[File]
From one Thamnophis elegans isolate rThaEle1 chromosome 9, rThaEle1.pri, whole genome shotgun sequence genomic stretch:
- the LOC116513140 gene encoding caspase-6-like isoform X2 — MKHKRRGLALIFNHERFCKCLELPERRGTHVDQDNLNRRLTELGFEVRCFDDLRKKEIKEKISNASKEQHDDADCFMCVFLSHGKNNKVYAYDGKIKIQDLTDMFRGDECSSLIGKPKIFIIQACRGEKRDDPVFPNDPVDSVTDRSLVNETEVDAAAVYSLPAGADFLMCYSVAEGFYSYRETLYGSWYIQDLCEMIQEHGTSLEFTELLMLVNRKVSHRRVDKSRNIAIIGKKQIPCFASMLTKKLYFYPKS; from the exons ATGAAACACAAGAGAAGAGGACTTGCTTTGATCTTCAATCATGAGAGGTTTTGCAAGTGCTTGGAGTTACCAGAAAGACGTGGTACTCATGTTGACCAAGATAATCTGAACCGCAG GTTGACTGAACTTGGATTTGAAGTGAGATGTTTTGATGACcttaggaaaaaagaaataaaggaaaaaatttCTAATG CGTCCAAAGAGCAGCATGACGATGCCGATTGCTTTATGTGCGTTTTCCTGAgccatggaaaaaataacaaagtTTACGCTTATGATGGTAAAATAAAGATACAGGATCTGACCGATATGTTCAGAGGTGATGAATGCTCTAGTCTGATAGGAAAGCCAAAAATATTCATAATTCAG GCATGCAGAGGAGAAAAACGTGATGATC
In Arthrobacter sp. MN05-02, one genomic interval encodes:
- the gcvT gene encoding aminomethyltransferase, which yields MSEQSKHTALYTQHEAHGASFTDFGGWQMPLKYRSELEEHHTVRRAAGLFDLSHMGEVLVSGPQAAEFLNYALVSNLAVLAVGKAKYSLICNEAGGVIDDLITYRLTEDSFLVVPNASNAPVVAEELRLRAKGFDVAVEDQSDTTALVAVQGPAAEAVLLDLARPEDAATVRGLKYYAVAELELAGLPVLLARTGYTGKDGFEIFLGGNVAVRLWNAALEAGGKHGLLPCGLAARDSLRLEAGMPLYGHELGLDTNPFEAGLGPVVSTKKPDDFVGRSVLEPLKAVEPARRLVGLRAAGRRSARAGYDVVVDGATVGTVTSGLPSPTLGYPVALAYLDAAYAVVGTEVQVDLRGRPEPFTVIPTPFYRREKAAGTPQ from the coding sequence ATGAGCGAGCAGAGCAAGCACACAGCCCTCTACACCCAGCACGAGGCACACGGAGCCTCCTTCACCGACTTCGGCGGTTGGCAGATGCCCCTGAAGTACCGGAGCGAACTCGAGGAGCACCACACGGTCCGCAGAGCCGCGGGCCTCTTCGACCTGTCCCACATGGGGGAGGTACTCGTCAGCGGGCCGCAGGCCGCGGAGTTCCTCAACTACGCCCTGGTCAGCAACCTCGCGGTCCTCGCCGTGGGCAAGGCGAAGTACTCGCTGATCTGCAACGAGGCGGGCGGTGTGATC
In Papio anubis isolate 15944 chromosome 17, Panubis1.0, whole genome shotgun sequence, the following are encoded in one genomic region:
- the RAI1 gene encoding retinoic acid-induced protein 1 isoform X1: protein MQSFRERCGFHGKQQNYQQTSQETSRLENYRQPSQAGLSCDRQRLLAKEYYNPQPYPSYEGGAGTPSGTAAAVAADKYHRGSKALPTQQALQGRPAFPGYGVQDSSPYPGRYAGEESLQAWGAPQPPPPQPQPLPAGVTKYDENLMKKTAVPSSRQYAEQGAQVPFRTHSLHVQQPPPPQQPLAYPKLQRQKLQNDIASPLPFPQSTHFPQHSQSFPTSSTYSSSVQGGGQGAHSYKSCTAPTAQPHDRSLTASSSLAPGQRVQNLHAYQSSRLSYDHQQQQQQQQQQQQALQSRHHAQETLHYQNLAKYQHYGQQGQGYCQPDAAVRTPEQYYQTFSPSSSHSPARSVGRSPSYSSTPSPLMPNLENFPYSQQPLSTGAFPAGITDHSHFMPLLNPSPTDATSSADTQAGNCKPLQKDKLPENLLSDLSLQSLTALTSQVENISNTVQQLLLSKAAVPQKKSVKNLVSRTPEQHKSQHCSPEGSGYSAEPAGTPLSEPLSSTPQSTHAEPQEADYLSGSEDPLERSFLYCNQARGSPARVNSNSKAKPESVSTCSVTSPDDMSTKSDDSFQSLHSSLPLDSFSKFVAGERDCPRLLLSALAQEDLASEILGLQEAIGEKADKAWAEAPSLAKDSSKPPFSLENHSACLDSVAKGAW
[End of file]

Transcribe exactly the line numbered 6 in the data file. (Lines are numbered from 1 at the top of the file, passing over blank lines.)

- the RAI1 gene encoding retinoic acid-induced protein 1 isoform X1: protein MQSFRERCGFHGKQQNYQQTSQETSRLENYRQPSQAGLSCDRQRLLAKEYYNPQPYPSYEGGAGTPSGTAAAVAADKYHRGSKALPTQQALQGRPAFPGYGVQDSSPYPGRYAGEESLQAWGAPQPPPPQPQPLPAGVTKYDENLMKKTAVPSSRQYAEQGAQVPFRTHSLHVQQPPPPQQPLAYPKLQRQKLQNDIASPLPFPQSTHFPQHSQSFPTSSTYSSSVQGGGQGAHSYKSCTAPTAQPHDRSLTASSSLAPGQRVQNLHAYQSSRLSYDHQQQQQQQQQQQQALQSRHHAQETLHYQNLAKYQHYGQQGQGYCQPDAAVRTPEQYYQTFSPSSSHSPARSVGRSPSYSSTPSPLMPNLENFPYSQQPLSTGAFPAGITDHSHFMPLLNPSPTDATSSADTQAGNCKPLQKDKLPENLLSDLSLQSLTALTSQVENISNTVQQLLLSKAAVPQKKSVKNLVSRTPEQHKSQHCSPEGSGYSAEPAGTPLSEPLSSTPQSTHAEPQEADYLSGSEDPLERSFLYCNQARGSPARVNSNSKAKPESVSTCSVTSPDDMSTKSDDSFQSLHSSLPLDSFSKFVAGERDCPRLLLSALAQEDLASEILGLQEAIGEKADKAWAEAPSLAKDSSKPPFSLENHSACLDSVAKGAW